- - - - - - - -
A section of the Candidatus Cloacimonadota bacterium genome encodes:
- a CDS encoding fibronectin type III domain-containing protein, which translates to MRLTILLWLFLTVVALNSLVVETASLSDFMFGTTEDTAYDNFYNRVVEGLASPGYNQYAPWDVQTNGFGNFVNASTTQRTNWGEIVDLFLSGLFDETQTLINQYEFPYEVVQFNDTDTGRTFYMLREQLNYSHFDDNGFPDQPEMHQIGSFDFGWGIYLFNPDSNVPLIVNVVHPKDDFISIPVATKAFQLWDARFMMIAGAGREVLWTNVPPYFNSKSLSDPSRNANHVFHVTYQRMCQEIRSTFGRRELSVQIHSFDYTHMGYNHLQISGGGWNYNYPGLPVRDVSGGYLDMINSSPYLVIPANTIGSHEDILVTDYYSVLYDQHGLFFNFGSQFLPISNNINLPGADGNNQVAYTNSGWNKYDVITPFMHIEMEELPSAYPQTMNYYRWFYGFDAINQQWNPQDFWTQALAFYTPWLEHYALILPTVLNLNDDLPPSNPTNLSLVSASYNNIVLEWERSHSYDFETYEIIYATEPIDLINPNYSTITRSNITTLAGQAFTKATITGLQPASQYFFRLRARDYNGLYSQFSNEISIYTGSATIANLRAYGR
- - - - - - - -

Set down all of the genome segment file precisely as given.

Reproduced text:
A section of the Candidatus Cloacimonadota bacterium genome encodes:
- a CDS encoding fibronectin type III domain-containing protein, which translates to MRLTILLWLFLTVVALNSLVVETASLSDFMFGTTEDTAYDNFYNRVVEGLASPGYNQYAPWDVQTNGFGNFVNASTTQRTNWGEIVDLFLSGLFDETQTLINQYEFPYEVVQFNDTDTGRTFYMLREQLNYSHFDDNGFPDQPEMHQIGSFDFGWGIYLFNPDSNVPLIVNVVHPKDDFISIPVATKAFQLWDARFMMIAGAGREVLWTNVPPYFNSKSLSDPSRNANHVFHVTYQRMCQEIRSTFGRRELSVQIHSFDYTHMGYNHLQISGGGWNYNYPGLPVRDVSGGYLDMINSSPYLVIPANTIGSHEDILVTDYYSVLYDQHGLFFNFGSQFLPISNNINLPGADGNNQVAYTNSGWNKYDVITPFMHIEMEELPSAYPQTMNYYRWFYGFDAINQQWNPQDFWTQALAFYTPWLEHYALILPTVLNLNDDLPPSNPTNLSLVSASYNNIVLEWERSHSYDFETYEIIYATEPIDLINPNYSTITRSNITTLAGQAFTKATITGLQPASQYFFRLRARDYNGLYSQFSNEISIYTGSATIANLRAYGR